I’m a firm believer in the fact that we can learn a lot from reading other people experiences. And while my intention with this post is not to educate anyone, I’d like my voice to be heard, my experience to be known; for it to help even if it’s just a little bit. I wouldn’t be where I am now if it weren’t for reading quite a lot of people discussing their feelings and sharing their own experiences with us readers. So here goes nothing.
My name is Laura, I’m 28 years old and I’m Spanish. I’m telling you this so you can imagine my situation – our dictionaries don’t even hold a definition word the word asexual related to a sexual orientation.
Half my life, since I was 12 years old, I’ve seen people around me become interested in sex, they’ve talked about it freely (which is good, don’t get me wrong) and something about it always made me a bit uncomfortable. I thought something was wrong with me: I had no interest in sex, and while I enjoyed erotic literature I could never imagine myself in one of the sex scenes.
People didn’t help. Society pushes us so much nowadays, that losing your virginity is considered almost a rite of passage. I felt ashamed because I hadn’t lost mine, because I had no interest in doing it, because people look at you weirdly when you’re 20 something and still a virgin. Even my own friends shamed me – maybe not voluntarily, maybe they didn’t know the damage they could do – and it didn’t help with the feeling that there was something wrong with me.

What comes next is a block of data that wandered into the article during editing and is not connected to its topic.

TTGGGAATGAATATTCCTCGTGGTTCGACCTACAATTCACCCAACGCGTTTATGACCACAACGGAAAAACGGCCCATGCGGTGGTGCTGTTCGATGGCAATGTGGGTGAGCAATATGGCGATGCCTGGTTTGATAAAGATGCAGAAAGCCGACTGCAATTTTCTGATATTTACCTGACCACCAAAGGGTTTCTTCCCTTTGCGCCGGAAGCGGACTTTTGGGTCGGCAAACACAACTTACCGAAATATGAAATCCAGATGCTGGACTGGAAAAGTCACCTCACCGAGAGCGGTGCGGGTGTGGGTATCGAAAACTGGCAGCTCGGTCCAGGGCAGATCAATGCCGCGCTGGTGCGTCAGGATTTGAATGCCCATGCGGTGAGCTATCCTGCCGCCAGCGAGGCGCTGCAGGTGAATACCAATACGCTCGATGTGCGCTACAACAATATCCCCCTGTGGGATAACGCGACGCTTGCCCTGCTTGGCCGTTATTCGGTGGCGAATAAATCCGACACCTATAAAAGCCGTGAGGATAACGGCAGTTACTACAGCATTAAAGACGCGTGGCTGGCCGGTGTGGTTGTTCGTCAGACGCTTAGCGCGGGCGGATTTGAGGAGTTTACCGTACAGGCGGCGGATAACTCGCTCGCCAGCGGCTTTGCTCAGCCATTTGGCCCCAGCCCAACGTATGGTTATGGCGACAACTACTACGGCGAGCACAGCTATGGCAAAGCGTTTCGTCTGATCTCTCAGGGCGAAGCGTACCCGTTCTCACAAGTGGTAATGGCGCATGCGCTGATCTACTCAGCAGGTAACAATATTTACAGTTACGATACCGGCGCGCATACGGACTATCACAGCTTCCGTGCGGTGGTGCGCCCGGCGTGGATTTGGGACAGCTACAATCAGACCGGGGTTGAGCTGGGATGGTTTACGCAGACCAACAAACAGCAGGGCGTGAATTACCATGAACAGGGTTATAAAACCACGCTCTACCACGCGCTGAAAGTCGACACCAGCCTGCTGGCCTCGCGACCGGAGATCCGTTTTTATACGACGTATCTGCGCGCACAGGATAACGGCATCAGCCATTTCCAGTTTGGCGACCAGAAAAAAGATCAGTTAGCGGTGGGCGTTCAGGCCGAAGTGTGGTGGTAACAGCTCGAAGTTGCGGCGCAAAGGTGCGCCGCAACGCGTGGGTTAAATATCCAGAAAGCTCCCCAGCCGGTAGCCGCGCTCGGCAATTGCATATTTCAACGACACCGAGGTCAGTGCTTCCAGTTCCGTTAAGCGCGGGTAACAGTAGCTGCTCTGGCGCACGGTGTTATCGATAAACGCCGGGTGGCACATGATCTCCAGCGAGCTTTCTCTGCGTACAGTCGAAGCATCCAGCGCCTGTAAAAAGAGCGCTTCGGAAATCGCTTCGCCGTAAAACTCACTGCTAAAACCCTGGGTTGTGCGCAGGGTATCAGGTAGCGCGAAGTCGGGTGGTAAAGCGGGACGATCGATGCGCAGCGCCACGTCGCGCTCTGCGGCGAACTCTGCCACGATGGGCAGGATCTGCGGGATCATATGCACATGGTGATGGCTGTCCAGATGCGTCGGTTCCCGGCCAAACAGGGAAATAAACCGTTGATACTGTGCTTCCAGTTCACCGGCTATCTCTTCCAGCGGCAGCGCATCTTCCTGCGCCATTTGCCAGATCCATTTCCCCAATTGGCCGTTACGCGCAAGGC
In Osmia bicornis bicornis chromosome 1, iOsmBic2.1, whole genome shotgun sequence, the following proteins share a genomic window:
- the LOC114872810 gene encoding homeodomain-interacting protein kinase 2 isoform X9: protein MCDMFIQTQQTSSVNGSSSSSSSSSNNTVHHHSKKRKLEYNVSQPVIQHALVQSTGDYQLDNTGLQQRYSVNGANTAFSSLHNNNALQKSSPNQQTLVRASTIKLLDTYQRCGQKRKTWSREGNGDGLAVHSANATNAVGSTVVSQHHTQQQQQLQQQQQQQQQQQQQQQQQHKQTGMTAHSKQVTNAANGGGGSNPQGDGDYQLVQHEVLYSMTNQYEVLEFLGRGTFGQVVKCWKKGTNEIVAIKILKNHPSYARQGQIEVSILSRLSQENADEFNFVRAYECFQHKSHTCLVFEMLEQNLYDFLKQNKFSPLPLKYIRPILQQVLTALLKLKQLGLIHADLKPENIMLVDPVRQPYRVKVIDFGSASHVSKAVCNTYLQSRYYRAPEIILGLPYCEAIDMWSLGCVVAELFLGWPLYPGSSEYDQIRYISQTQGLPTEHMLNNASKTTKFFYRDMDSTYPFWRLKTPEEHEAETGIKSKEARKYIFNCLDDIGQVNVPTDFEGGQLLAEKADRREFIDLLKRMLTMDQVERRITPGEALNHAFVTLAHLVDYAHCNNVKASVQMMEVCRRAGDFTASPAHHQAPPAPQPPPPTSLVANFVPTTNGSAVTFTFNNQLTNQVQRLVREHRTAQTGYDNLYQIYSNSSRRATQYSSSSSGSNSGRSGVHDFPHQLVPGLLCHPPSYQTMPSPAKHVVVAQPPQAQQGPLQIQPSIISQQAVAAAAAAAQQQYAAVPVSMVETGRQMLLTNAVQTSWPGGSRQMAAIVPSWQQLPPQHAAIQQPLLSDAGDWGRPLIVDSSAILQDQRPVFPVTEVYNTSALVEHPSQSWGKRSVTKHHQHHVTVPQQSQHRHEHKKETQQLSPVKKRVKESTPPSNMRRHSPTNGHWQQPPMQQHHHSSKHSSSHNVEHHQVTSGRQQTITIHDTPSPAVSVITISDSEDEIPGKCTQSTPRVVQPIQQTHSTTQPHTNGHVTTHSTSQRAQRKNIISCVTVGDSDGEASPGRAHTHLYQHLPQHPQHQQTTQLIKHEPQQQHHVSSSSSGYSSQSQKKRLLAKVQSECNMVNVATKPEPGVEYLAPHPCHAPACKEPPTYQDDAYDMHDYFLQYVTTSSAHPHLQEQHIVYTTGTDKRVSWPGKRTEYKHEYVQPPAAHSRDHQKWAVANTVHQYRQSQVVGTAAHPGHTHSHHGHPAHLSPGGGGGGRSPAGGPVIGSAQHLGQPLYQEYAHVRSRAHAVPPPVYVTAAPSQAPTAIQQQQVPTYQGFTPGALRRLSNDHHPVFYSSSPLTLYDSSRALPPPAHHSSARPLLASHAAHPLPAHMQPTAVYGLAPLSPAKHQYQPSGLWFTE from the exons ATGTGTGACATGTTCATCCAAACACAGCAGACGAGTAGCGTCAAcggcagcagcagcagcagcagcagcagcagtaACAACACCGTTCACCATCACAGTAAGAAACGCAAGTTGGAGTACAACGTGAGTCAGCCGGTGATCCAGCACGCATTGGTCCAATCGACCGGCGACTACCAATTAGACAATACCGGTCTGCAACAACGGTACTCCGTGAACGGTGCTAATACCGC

And then, quite by chance, I came accross the concept of asexuality. And I thought for a while I might belong there, somewhere along that spectrum. But still, something didn’t feel just *quite right* to me. I couldn’t find the final piece of the puzzle that was my sexuality. Until I read this interview done by El on the blog Just Love Romance:
There, I came accross this: autochorissexual. And when I read the definition something in me clicked, a small voice that had been silent for too long said “That’s me! That’s how I feel!” I smiled and cried after that, and trembled for so long I thought I would never be able to stop.
Finding that label meant A LOT to me. Suddenly I wasn’t broken, I belonged somewhere, and there was a whole community that accepted me just as I am. I’ve felt much more comfortable in my own skin ever since, and I’ve met some amazing people that I can now consider friends.
I hope this small part of my life gives you an idea about why being alienated as part of a bigger community hurts so much, why our sexuality being erased feels like a knife going through our hands, why we’re still fighting for represantion. We just want to be heard.
But I’ll say this again: this is just my experience. If you want to know more, talk to us, ask us questions, read that amazing interview El did, look for representation in the media. Just don’t think we don’t exist.